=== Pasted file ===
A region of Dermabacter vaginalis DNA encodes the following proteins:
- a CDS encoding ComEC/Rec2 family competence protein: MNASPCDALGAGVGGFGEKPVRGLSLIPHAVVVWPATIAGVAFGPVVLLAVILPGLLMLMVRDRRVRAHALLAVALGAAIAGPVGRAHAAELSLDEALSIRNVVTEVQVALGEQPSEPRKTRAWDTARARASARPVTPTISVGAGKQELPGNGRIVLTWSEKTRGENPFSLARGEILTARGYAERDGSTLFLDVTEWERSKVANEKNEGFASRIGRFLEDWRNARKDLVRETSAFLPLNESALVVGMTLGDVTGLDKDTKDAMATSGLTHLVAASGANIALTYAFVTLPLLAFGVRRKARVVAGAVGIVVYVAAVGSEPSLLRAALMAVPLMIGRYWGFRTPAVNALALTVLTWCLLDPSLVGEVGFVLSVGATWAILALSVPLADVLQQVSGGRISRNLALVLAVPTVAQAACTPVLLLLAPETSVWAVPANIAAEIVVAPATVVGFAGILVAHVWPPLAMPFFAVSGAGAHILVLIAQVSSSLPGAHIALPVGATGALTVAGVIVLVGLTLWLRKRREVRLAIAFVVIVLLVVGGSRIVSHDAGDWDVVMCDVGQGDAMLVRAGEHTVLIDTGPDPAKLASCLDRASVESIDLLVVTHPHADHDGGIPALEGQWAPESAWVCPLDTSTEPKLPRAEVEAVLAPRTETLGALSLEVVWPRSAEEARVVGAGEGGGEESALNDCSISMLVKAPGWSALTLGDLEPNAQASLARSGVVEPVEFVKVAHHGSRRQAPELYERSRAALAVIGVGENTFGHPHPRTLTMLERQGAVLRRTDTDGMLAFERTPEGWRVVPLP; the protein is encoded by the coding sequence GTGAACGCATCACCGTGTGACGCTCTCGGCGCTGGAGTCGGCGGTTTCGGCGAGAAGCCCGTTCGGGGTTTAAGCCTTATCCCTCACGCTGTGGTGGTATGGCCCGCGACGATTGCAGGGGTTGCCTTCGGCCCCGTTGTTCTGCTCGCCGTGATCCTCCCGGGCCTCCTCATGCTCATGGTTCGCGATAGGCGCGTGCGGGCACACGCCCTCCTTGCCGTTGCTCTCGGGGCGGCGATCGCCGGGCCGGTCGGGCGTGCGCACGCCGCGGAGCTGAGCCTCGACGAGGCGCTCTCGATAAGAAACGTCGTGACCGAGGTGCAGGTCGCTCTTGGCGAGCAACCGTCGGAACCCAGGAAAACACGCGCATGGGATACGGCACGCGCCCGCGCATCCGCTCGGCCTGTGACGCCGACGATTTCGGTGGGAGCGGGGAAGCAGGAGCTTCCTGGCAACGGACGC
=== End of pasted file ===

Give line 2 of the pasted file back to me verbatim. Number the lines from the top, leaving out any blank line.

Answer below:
- a CDS encoding ComEC/Rec2 family competence protein: MNASPCDALGAGVGGFGEKPVRGLSLIPHAVVVWPATIAGVAFGPVVLLAVILPGLLMLMVRDRRVRAHALLAVALGAAIAGPVGRAHAAELSLDEALSIRNVVTEVQVALGEQPSEPRKTRAWDTARARASARPVTPTISVGAGKQELPGNGRIVLTWSEKTRGENPFSLARGEILTARGYAERDGSTLFLDVTEWERSKVANEKNEGFASRIGRFLEDWRNARKDLVRETSAFLPLNESALVVGMTLGDVTGLDKDTKDAMATSGLTHLVAASGANIALTYAFVTLPLLAFGVRRKARVVAGAVGIVVYVAAVGSEPSLLRAALMAVPLMIGRYWGFRTPAVNALALTVLTWCLLDPSLVGEVGFVLSVGATWAILALSVPLADVLQQVSGGRISRNLALVLAVPTVAQAACTPVLLLLAPETSVWAVPANIAAEIVVAPATVVGFAGILVAHVWPPLAMPFFAVSGAGAHILVLIAQVSSSLPGAHIALPVGATGALTVAGVIVLVGLTLWLRKRREVRLAIAFVVIVLLVVGGSRIVSHDAGDWDVVMCDVGQGDAMLVRAGEHTVLIDTGPDPAKLASCLDRASVESIDLLVVTHPHADHDGGIPALEGQWAPESAWVCPLDTSTEPKLPRAEVEAVLAPRTETLGALSLEVVWPRSAEEARVVGAGEGGGEESALNDCSISMLVKAPGWSALTLGDLEPNAQASLARSGVVEPVEFVKVAHHGSRRQAPELYERSRAALAVIGVGENTFGHPHPRTLTMLERQGAVLRRTDTDGMLAFERTPEGWRVVPLP; the protein is encoded by the coding sequence GTGAACGCATCACCGTGTGACGCTCTCGGCGCTGGAGTCGGCGGTTTCGGCGAGAAGCCCGTTCGGGGTTTAAGCCTTATCCCTCACGCTGTGGTGGTATGGCCCGCGACGATTGCAGGGGTTGCCTTCGGCCCCGTTGTTCTGCTCGCCGTGATCCTCCCGGGCCTCCTCATGCTCATGGTTCGCGATAGGCGCGTGCGGGCACACGCCCTCCTTGCCGTTGCTCTCGGGGCGGCGATCGCCGGGCCGGTCGGGCGTGCGCACGCCGCGGAGCTGAGCCTCGACGAGGCGCTCTCGATAAGAAACGTCGTGACCGAGGTGCAGGTCGCTCTTGGCGAGCAACCGTCGGAACCCAGGAAAACACGCGCATGGGATACGGCACGCGCCCGCGCATCCGCTCGGCCTGTGACGCCGACGATTTCGGTGGGAGCGGGGAAGCAGGAGCTTCCTGGCAACGGACGC